Businesses can inspire and inform the future workforce, as well as increase the scope of their ambitions and create recruitment pathways that don't leave them stuck on the first rung. We know this won't be quick or easy. But as things stand, there is a lack of genuine equal opportunity for British BAME employees of the future. There is no point continuing to ignore what may seem to be an uncomfortable conversation around race. Let's all get over that and start talking. Business and government need to take note and act now.
Because there is no public overseer, there is no one to take genuinely impartial responsibility for making sure that employment figures are accurate. The result is that thousands of students a year could be relying on misrepresented information to make one of the most important decisions in their lives.
With GCSE and A-Level results fresh in the hands of thousands of young people in the UK this week, it's important for students and their parents to be aware of the wide spectrum of available options. University will rightly continue to be a place for generations to continue their education, but it's naive to think of it as a 'one stop shop' for getting onto the career ladder.
There is support for international students among the general public who both recognise the benefits they bring and believe we should make use of their skills and talent... 'International students should be allowed to stay and work in Britain after graduating from British universities, using their skills for the benefit of our economy, for at least a period of time'.
When people steal from the state through benefit fraud (usually out of desperation), there's public outcry. But when the state steals from the people by failing to provide even a basic standard of living, whilst corruption and tax evasion runs unchecked, we're told it's all part of a necessary strategy for economic recovery.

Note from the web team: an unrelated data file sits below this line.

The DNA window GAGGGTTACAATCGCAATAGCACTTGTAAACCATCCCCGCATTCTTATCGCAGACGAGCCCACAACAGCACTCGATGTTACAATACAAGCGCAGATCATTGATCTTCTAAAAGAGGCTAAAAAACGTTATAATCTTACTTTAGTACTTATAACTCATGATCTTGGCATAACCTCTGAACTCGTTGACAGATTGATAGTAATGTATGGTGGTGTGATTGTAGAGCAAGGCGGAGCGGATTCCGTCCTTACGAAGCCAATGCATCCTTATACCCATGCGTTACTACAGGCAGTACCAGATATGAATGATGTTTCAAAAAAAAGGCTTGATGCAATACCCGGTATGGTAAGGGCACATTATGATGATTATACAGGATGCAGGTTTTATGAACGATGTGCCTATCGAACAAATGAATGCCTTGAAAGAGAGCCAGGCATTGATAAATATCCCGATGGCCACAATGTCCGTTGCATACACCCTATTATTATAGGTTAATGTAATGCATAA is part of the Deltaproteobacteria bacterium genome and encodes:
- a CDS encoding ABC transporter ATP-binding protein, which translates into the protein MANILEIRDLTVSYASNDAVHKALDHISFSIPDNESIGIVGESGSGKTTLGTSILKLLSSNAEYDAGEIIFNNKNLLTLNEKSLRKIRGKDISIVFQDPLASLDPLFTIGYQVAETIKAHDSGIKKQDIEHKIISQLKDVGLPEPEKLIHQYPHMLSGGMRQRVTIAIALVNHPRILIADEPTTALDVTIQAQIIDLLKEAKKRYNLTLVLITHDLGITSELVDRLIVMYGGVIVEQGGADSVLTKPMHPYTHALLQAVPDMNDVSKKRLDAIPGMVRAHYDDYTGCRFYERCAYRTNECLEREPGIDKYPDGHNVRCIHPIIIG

I'm disabled, I work six days a week running my own craft business, and I employ 11 people. I also have a successful media career. I'm only able to do all of this because I get support under the government's Access to Work scheme - but I'm totally stressed out at the moment because it's under review and I've been told that it might be taken away.
I am earning money already and learning how to manage my finances. Whereas if I had gone to University, I would have around £66k debt to pay! To make matters worse, Computer Science graduates are earning less every year, they are earning on average £2,261 less today than in 2007. Instead, I will have earned over £66k creating a difference of over £132k!
This is a perfect storm scenario. Countries such as the UK, with a history of dominance and empire and educational excellence, need to look beyond the obvious. The world is going to be a very different place in just a couple of decades. Economic and cultural hegemony is not a birthright and can easily shift to the east throughout this century.
It was demoralising to see The Times' report that "almost a quarter of graduate employers have complained of being unable to fill vacancies despite record numbers of school leavers going to university." Once again, a 'mismatch' between what graduates can offer and the knowledge and skills asked for by employers has been blamed.